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Yep, Harley gets it when he boards, but I still think it's kind of dumb. Like I said it doesn't protect against all strains, so your dog is still succeptable, but sometimes you have to compromise. I understand what you mean about overvaccinating. If you look at Raiko's post, Bailey has only had one rabies shot in the last five years. I assume they adjust the dosage of vaccines to some degree by weight. I've noticed most meds are 25lbs and under though, which seems like a lot for 9lb Maltese.
 

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I dont know what other meds you are talking about, but rabies is a one dose fits all shot (1ml for everyone). Most places will tell you what rabies vaccine you are getting (most do a 1 year, esp if it is their first one).
I personally find kennel cough pretty useless too. If your dog is exposed to kennel cough, it is sopost to lessen the severity of it (but doesnt protect against all strains, like the flu shot).
I try to give minimal vaccines, but based on our lifestyle, where we live, what he is exposed to, etc i have chosen to do more then just rabies.
 

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I know the smallest dose of a lot of heart worm and flea spot ons are usually 25lbs and under. Are vaccines not given by weight? Do they give my little guy the same amount they give my 100lb Rottweiler? If so, I'm really glad he doesn't get them regularly.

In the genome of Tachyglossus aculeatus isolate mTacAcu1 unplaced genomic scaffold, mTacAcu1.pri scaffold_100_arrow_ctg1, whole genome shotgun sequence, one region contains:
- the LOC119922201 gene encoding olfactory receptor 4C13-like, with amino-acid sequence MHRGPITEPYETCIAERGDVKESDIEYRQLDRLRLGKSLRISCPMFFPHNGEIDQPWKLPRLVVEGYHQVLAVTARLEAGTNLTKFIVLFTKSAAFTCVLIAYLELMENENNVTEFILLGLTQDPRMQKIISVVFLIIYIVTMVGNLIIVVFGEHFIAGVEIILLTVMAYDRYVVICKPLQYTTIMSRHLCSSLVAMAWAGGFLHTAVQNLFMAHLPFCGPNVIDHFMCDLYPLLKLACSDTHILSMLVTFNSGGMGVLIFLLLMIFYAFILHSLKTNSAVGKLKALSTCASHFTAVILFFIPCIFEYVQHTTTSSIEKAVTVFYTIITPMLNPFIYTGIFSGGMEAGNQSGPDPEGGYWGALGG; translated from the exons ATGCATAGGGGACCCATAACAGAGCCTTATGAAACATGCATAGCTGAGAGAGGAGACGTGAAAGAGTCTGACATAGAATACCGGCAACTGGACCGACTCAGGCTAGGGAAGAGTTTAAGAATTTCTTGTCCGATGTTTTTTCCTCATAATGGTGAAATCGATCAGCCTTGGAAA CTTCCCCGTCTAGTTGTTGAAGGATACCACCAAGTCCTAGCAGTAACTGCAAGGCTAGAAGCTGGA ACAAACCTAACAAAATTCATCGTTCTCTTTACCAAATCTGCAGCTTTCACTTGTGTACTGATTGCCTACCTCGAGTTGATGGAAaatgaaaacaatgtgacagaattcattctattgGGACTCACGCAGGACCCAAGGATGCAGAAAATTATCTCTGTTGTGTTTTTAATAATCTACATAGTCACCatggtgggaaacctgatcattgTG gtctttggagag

I thought of something else w/ the kennel cough vacc. They always give it to Harley when I drop him off, don't they take a week or two to be effective?
 

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BOPP, she's talkig abotu all the vaccines she needs, so rabies was to be yet another one ontop of all the others that she's already had/getting, which does seem sorta overkill in a lil pup, and I can undertand not wanting to get them all done at the same time if you don't need to. But it sounds to me like you would need to, cos it does sound suss the boarding that isn't requiring you to get her rabies vax! If they're letting you get away with it, how many others do they have there that don't have it either.... :/

Thank goodness we don't have rabies in NZ at all! One less thing to worry about. lol.
 

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Just an idea...

Have you tried looking for a trainer that you can board Bella with? We had to leave Roxy over Labor Day weekend, and I boarded her with a puppy nanny. Training was on going and they might be a little more relaxed about vacinations/flea control.

I live up in Washington, but here is the web site of the person that I left Roxy with. You might be able to find someone simular in your area.

http://www.mypuppynanny.com/

p
 

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Yes, all vaccines are a one size its all. Ive found this odd too, so i dont have an answer as to why. The kennel cough vaccine takes about 14 days to really take effect, so giving it the day he is boarded is Useless!

Puppy vaccinations seem like overkill, but it really is not. We give multiple boosters to provde adequate protection. Alot of the first boosters we give are killed by the mothers antibodies. What are left over are used to make a quicker response for the next, and so on.